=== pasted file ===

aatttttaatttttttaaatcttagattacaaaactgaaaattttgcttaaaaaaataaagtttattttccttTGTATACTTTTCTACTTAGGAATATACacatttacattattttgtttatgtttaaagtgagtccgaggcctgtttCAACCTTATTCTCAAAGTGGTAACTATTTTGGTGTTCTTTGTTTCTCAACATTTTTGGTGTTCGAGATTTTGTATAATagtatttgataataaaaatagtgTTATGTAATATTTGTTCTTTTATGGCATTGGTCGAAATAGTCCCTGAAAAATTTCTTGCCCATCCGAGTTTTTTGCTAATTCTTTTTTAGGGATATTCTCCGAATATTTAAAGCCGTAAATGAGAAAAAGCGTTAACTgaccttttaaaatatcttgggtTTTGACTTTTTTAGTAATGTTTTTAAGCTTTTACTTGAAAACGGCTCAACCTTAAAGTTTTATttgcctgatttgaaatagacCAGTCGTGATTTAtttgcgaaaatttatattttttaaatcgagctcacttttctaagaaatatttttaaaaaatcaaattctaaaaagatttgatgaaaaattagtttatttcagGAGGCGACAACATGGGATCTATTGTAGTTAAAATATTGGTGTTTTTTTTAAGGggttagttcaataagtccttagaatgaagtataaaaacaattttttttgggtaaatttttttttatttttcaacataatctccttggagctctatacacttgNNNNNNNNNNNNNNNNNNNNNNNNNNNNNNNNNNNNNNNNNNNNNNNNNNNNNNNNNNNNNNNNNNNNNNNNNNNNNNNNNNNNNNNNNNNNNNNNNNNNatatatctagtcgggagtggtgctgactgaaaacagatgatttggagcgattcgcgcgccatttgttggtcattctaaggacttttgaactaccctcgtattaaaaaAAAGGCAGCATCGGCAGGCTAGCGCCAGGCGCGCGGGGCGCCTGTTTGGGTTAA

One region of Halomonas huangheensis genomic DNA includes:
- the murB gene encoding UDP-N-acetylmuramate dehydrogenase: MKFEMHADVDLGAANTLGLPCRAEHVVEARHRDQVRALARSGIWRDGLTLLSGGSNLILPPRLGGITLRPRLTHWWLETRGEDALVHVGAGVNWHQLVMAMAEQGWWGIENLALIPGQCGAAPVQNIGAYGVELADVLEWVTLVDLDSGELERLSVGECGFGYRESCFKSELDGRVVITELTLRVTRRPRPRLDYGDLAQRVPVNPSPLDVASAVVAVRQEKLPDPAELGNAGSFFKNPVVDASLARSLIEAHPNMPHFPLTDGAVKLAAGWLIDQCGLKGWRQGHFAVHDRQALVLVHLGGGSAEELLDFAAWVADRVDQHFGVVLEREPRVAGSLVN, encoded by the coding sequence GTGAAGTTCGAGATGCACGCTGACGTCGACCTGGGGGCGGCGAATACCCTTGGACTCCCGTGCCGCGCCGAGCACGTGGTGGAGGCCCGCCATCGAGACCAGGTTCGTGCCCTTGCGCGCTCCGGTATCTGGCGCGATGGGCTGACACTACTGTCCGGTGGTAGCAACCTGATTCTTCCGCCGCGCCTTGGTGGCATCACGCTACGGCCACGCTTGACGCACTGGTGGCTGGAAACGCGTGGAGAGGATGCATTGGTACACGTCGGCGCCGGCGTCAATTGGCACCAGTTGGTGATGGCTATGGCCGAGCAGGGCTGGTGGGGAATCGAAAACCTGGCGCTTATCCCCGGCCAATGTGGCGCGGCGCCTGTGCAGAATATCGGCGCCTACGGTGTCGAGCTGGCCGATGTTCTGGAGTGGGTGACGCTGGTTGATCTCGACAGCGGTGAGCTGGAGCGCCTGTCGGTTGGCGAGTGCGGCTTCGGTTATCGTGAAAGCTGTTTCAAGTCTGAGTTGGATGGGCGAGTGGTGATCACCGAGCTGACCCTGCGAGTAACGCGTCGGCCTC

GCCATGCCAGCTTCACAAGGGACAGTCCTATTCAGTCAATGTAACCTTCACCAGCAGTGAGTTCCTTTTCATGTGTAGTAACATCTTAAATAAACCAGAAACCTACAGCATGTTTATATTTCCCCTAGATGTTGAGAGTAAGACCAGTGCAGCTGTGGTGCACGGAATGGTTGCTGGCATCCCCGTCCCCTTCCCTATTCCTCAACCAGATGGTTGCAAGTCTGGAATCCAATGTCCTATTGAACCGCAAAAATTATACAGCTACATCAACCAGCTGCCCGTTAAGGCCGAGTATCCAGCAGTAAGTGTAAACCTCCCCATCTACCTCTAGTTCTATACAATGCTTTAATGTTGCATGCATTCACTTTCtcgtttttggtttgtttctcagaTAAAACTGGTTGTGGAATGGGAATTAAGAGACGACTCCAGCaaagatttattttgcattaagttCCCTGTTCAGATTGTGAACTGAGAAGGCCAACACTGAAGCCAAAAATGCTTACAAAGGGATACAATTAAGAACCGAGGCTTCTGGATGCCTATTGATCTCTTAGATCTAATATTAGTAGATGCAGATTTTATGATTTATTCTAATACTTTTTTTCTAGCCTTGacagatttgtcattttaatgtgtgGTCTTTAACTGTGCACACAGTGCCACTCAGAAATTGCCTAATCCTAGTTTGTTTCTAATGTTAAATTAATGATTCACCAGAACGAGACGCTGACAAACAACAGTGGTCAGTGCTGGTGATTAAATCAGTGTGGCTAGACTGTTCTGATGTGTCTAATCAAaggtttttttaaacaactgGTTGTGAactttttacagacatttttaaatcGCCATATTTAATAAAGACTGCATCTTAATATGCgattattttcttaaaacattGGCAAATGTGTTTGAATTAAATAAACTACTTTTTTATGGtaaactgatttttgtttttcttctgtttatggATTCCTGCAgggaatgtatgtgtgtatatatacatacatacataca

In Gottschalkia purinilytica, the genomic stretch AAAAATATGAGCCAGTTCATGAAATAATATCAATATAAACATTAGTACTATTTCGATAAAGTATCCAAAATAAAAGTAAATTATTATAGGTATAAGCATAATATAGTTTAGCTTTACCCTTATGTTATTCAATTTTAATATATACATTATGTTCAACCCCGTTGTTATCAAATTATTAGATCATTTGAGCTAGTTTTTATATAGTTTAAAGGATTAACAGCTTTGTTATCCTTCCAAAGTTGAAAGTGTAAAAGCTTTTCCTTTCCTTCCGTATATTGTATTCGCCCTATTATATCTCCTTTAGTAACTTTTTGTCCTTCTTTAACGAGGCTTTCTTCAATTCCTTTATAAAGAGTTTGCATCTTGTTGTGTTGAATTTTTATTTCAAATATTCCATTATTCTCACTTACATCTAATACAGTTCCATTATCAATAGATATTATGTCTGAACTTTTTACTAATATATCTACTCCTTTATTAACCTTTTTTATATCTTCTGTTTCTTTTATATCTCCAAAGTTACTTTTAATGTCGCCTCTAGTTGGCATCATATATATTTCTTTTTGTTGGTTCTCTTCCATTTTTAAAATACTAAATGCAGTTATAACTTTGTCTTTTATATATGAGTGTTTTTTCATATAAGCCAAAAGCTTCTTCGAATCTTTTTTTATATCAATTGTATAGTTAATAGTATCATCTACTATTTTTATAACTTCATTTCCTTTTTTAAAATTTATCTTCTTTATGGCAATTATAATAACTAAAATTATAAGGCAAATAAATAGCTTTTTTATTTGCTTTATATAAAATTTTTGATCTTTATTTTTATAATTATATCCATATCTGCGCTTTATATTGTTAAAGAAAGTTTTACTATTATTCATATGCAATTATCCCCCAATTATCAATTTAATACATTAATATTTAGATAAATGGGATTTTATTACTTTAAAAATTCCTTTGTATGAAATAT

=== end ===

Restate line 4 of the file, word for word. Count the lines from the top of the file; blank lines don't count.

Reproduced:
GCCATGCCAGCTTCACAAGGGACAGTCCTATTCAGTCAATGTAACCTTCACCAGCAGTGAGTTCCTTTTCATGTGTAGTAACATCTTAAATAAACCAGAAACCTACAGCATGTTTATATTTCCCCTAGATGTTGAGAGTAAGACCAGTGCAGCTGTGGTGCACGGAATGGTTGCTGGCATCCCCGTCCCCTTCCCTATTCCTCAACCAGATGGTTGCAAGTCTGGAATCCAATGTCCTATTGAACCGCAAAAATTATACAGCTACATCAACCAGCTGCCCGTTAAGGCCGAGTATCCAGCAGTAAGTGTAAACCTCCCCATCTACCTCTAGTTCTATACAATGCTTTAATGTTGCATGCATTCACTTTCtcgtttttggtttgtttctcagaTAAAACTGGTTGTGGAATGGGAATTAAGAGACGACTCCAGCaaagatttattttgcattaagttCCCTGTTCAGATTGTGAACTGAGAAGGCCAACACTGAAGCCAAAAATGCTTACAAAGGGATACAATTAAGAACCGAGGCTTCTGGATGCCTATTGATCTCTTAGATCTAATATTAGTAGATGCAGATTTTATGATTTATTCTAATACTTTTTTTCTAGCCTTGacagatttgtcattttaatgtgtgGTCTTTAACTGTGCACACAGTGCCACTCAGAAATTGCCTAATCCTAGTTTGTTTCTAATGTTAAATTAATGATTCACCAGAACGAGACGCTGACAAACAACAGTGGTCAGTGCTGGTGATTAAATCAGTGTGGCTAGACTGTTCTGATGTGTCTAATCAAaggtttttttaaacaactgGTTGTGAactttttacagacatttttaaatcGCCATATTTAATAAAGACTGCATCTTAATATGCgattattttcttaaaacattGGCAAATGTGTTTGAATTAAATAAACTACTTTTTTATGGtaaactgatttttgtttttcttctgtttatggATTCCTGCAgggaatgtatgtgtgtatatatacatacatacataca